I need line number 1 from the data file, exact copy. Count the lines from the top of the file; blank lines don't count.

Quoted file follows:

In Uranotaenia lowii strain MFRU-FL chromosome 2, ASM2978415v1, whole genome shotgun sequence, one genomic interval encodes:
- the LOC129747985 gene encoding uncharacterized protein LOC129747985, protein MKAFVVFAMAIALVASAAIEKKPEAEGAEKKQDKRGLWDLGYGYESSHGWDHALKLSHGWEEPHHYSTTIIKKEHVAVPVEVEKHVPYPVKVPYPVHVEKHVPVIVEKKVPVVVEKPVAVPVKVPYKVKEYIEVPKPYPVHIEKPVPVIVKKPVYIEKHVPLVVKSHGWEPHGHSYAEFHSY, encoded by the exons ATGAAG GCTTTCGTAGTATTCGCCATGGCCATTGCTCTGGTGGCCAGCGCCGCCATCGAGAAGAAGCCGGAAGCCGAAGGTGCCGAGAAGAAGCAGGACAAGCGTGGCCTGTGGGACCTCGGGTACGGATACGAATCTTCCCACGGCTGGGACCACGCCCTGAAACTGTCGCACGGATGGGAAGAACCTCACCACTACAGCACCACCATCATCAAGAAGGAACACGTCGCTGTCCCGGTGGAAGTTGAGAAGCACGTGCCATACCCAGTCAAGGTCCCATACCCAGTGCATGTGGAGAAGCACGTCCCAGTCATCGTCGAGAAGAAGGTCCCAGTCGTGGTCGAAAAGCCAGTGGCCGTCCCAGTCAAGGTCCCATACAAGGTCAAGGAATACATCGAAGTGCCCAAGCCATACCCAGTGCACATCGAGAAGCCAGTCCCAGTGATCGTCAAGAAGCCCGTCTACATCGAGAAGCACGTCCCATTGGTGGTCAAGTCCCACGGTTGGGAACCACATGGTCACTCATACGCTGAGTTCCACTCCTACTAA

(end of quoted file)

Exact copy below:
In Uranotaenia lowii strain MFRU-FL chromosome 2, ASM2978415v1, whole genome shotgun sequence, one genomic interval encodes: